Wednesday, December 29, 2010

365 Days a Year, We Floss

Every day, since my daughter has had teeth, I have brushed them. As a little one, fine motor delays made it necessary for me to do it for her. I'd give her a crack at it, then go over them myself. After her first dental appointment in which I had to peel her from the ceiling, we knew it was vital for us to keep at it, going over her teeth every day, keeping them very clean. God forbid she'd ever need a cavity filled; not with her kind of anxiety. We still go over them twice day after she's brushed and we floss her teeth once every evening. 

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At the dentist last week, Riley sat in the chair, being brave. This is her third time in this particular office, and before her first appt. I pre-paved, informing the dentist about Riley's anxiety and sensory issues. This time, Riley blurted out "WAIT!" a few times. She said, "OH NO!" once or twice. But she really did well.

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At one point, the dentist pulled out a line of floss and asked "Are you flossing every day?" I answered, "Yes. I floss her teeth every day." Riley nodded. 

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The dentist began flossing, and Riley said, "Ow!" 
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Smugly, the dentist said, "The fact that she's saying ow tells me you aren't flossing everyday."
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"She says ow every day," I said, arms folded, glaring at the dentist. 
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It seems trivial, but her casual remark really pissed me off. Ten years old, and the child has never had a cavity. Because of my effort.
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How hard would it have been to look at her teeth and say something nice? 
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To all the special needs parents who willingly, lovingly give so much of themselves...to any parent who feels unrecognized for your efforts, big and small, I honor you.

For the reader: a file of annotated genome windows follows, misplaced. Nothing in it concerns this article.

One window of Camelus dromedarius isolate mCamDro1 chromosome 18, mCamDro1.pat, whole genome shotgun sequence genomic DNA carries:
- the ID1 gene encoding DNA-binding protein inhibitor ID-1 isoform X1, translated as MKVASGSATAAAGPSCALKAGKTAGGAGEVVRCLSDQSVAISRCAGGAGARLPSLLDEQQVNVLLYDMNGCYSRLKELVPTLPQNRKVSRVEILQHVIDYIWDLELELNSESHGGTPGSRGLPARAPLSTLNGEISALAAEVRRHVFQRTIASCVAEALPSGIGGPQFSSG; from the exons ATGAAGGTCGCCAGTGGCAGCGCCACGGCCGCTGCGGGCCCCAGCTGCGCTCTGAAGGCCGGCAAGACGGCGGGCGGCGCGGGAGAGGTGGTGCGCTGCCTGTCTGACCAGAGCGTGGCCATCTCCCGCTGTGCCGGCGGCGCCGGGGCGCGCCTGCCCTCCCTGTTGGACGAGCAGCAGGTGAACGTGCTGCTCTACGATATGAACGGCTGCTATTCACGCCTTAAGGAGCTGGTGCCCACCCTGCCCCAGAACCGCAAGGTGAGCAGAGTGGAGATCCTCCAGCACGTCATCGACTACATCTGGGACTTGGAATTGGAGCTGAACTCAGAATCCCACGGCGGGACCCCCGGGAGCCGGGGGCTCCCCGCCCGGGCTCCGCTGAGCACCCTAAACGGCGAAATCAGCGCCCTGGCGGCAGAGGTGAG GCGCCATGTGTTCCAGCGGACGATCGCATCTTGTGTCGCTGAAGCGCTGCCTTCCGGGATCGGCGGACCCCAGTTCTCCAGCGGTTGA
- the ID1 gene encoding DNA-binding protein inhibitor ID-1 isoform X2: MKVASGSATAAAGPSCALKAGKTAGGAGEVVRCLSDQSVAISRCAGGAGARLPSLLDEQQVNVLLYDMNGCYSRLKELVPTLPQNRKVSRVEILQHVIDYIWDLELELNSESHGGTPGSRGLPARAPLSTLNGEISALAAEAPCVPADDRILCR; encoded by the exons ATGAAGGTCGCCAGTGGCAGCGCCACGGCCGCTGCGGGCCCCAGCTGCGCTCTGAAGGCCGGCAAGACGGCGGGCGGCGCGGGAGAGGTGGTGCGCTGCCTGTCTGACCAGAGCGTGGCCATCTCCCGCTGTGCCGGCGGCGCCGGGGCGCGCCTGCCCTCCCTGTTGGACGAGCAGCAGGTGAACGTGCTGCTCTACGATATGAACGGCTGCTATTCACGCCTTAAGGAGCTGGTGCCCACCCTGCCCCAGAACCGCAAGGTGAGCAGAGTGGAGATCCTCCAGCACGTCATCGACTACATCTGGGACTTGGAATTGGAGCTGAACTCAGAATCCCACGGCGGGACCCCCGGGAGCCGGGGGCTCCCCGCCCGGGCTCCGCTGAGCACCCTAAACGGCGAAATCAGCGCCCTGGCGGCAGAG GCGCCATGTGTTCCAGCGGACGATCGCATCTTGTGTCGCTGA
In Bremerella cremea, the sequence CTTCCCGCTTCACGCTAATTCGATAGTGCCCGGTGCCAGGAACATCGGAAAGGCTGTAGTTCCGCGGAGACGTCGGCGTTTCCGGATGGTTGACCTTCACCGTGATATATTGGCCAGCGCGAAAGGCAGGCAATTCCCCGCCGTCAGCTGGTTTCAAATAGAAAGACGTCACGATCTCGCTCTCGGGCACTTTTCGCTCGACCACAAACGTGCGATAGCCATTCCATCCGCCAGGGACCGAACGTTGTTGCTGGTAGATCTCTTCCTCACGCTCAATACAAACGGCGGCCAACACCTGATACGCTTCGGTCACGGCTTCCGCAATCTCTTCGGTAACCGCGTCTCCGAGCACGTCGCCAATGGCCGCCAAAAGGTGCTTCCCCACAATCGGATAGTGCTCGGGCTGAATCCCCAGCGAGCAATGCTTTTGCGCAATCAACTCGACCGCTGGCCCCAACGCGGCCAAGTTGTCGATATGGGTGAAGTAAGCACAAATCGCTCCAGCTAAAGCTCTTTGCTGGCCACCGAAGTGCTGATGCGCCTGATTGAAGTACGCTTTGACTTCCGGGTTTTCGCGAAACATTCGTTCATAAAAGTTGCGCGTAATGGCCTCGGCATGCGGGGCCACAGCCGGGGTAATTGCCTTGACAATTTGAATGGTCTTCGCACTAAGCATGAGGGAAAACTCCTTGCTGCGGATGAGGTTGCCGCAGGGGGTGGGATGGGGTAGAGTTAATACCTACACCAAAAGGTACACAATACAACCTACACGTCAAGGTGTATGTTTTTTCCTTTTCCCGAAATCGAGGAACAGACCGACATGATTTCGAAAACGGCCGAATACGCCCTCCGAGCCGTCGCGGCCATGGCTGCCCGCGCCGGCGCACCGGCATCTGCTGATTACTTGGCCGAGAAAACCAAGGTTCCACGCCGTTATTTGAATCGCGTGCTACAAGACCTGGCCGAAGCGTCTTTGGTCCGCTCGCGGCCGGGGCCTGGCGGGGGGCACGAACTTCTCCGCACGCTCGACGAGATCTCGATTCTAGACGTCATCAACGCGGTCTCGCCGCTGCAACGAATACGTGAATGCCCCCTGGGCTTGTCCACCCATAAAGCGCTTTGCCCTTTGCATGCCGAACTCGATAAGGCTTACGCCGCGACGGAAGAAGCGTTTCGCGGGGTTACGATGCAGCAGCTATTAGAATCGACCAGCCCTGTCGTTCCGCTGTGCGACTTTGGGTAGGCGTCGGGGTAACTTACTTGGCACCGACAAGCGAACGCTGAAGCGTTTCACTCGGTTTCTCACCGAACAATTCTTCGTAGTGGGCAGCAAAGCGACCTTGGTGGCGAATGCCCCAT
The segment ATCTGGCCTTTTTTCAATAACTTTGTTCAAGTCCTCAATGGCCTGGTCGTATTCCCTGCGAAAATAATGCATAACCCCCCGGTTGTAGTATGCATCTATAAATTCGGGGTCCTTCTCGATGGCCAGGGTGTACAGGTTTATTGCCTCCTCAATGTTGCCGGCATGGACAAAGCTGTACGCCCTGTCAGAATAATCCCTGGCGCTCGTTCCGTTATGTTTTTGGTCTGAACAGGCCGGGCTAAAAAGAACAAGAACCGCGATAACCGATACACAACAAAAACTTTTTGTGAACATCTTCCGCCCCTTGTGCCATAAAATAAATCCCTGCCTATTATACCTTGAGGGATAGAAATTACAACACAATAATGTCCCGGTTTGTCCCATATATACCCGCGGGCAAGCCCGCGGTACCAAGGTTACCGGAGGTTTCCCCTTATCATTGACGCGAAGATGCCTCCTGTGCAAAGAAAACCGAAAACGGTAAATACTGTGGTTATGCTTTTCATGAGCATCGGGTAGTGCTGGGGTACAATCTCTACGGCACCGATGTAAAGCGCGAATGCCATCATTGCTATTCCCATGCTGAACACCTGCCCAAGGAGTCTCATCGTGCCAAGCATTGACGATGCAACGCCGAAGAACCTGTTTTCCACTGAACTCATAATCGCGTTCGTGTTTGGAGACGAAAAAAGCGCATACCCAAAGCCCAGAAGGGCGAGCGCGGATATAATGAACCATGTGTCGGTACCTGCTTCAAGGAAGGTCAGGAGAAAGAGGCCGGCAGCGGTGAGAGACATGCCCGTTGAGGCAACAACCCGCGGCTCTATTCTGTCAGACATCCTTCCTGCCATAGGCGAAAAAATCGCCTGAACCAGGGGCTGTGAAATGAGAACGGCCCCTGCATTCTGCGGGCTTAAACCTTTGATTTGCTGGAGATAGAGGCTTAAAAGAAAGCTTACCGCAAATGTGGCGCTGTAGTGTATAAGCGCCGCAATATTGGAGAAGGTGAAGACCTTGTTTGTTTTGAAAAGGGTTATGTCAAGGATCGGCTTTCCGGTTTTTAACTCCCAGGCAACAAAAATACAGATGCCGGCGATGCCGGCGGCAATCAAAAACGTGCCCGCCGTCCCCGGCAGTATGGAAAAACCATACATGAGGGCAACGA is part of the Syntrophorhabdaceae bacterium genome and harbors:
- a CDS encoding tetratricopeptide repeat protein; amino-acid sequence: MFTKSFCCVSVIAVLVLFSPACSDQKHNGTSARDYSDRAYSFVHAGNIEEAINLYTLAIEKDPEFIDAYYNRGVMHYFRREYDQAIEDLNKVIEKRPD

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Namaste.
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Michelle O’Neil has contributed to A Cup of Comfort for Parents of Children with Autism, and Special Gifts: Women Writers on the Heartache, the Happiness and the Hope of Raising a Special Needs Child. She has written for Literary Mama, The Imperfect ParentAge of AutismThe Bark! and Sensory Integration Special Interest Section (SISIS) Quarterly Newsletter, a professional journal for occupational therapists.

7 comments:

  1. To that dentist, I say, are you friggen' kidding me? It's not PAIN or unhealthy gums making her say ow! It's anxiety. Visual examination alone should have shown him the care that has been given to Riley's oral health. I honor your efforts. I know how difficult it is. I KNOW.

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  2. How hard, indeed? This reminds me that we all have an option everyday to lift people up, or try to trip them up. How will *I* choose today? Not to be this dentist...
    The fact that I am still dealing with a tooth that was never taken care of in childhood, because I didn't have a mom like you who would go so far to take care of me, just makes me love you all the more. You are a GREAT mom, not just a good one. A great one.
    love

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  3. Hmmm--flossing? I'm supposed to do that with my daughter?

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  4. I'm so glad we have a good dentist...who didn't judge us when my daughter had 8 (yes 8) cavities. We do brush every day, but had not been flossing - didn't know we needed to, but her teeth are so close together that they do need it, so now we do. You would think knowing your kid is 10 and has no cavities should be enough to tell the dentist that you're doing a good job.

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  5. Argh! I can completely understand your frustration! You are a great Mom, and doing way better at the whole teeth brushing & flossing than I am!

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  6. Namaste to you, my friend. Dentist sounds like she needs some social skills training. ;)

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